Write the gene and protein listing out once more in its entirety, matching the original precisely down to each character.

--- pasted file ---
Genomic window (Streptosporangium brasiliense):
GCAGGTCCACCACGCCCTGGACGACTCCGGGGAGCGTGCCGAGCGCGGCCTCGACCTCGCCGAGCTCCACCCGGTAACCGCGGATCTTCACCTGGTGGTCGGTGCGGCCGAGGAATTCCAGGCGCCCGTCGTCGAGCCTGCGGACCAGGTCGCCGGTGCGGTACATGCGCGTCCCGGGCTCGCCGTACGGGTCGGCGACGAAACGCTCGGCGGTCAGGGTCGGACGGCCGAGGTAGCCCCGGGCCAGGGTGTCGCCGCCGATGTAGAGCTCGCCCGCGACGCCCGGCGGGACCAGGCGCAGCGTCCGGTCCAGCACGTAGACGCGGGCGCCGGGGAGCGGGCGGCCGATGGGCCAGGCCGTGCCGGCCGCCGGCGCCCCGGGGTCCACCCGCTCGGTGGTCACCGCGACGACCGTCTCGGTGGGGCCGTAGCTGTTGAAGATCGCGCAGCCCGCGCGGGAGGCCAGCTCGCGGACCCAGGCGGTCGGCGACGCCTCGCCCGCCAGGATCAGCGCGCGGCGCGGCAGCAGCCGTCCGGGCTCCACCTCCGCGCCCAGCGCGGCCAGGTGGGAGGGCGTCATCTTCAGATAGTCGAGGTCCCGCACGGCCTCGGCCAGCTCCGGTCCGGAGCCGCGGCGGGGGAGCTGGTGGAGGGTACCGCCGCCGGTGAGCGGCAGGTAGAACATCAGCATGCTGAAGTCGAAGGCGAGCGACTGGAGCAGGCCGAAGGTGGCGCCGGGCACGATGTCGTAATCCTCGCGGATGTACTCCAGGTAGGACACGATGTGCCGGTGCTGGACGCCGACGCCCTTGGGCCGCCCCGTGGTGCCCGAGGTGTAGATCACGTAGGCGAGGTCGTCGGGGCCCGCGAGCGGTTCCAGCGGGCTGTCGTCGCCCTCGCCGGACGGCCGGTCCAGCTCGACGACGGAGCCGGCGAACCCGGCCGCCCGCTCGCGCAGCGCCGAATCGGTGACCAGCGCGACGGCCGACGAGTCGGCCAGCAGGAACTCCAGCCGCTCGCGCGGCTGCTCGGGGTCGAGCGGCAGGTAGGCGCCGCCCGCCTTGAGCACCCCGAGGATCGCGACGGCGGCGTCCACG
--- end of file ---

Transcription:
Genomic window (Streptosporangium brasiliense):
GCAGGTCCACCACGCCCTGGACGACTCCGGGGAGCGTGCCGAGCGCGGCCTCGACCTCGCCGAGCTCCACCCGGTAACCGCGGATCTTCACCTGGTGGTCGGTGCGGCCGAGGAATTCCAGGCGCCCGTCGTCGAGCCTGCGGACCAGGTCGCCGGTGCGGTACATGCGCGTCCCGGGCTCGCCGTACGGGTCGGCGACGAAACGCTCGGCGGTCAGGGTCGGACGGCCGAGGTAGCCCCGGGCCAGGGTGTCGCCGCCGATGTAGAGCTCGCCCGCGACGCCCGGCGGGACCAGGCGCAGCGTCCGGTCCAGCACGTAGACGCGGGCGCCGGGGAGCGGGCGGCCGATGGGCCAGGCCGTGCCGGCCGCCGGCGCCCCGGGGTCCACCCGCTCGGTGGTCACCGCGACGACCGTCTCGGTGGGGCCGTAGCTGTTGAAGATCGCGCAGCCCGCGCGGGAGGCCAGCTCGCGGACCCAGGCGGTCGGCGACGCCTCGCCCGCCAGGATCAGCGCGCGGCGCGGCAGCAGCCGTCCGGGCTCCACCTCCGCGCCCAGCGCGGCCAGGTGGGAGGGCGTCATCTTCAGATAGTCGAGGTCCCGCACGGCCTCGGCCAGCTCCGGTCCGGAGCCGCGGCGGGGGAGCTGGTGGAGGGTACCGCCGCCGGTGAGCGGCAGGTAGAACATCAGCATGCTGAAGTCGAAGGCGAGCGACTGGAGCAGGCCGAAGGTGGCGCCGGGCACGATGTCGTAATCCTCGCGGATGTACTCCAGGTAGGACACGATGTGCCGGTGCTGGACGCCGACGCCCTTGGGCCGCCCCGTGGTGCCCGAGGTGTAGATCACGTAGGCGAGGTCGTCGGGGCCCGCGAGCGGTTCCAGCGGGCTGTCGTCGCCCTCGCCGGACGGCCGGTCCAGCTCGACGACGGAGCCGGCGAACCCGGCCGCCCGCTCGCGCAGCGCCGAATCGGTGACCAGCGCGACGGCCGACGAGTCGGCCAGCAGGAACTCCAGCCGCTCGCGCGGCTGCTCGGGGTCGAGCGGCAGGTAGGCGCCGCCCGCCTTGAGCACCCCGAGGATCGCGACGGCGGCGTCCACG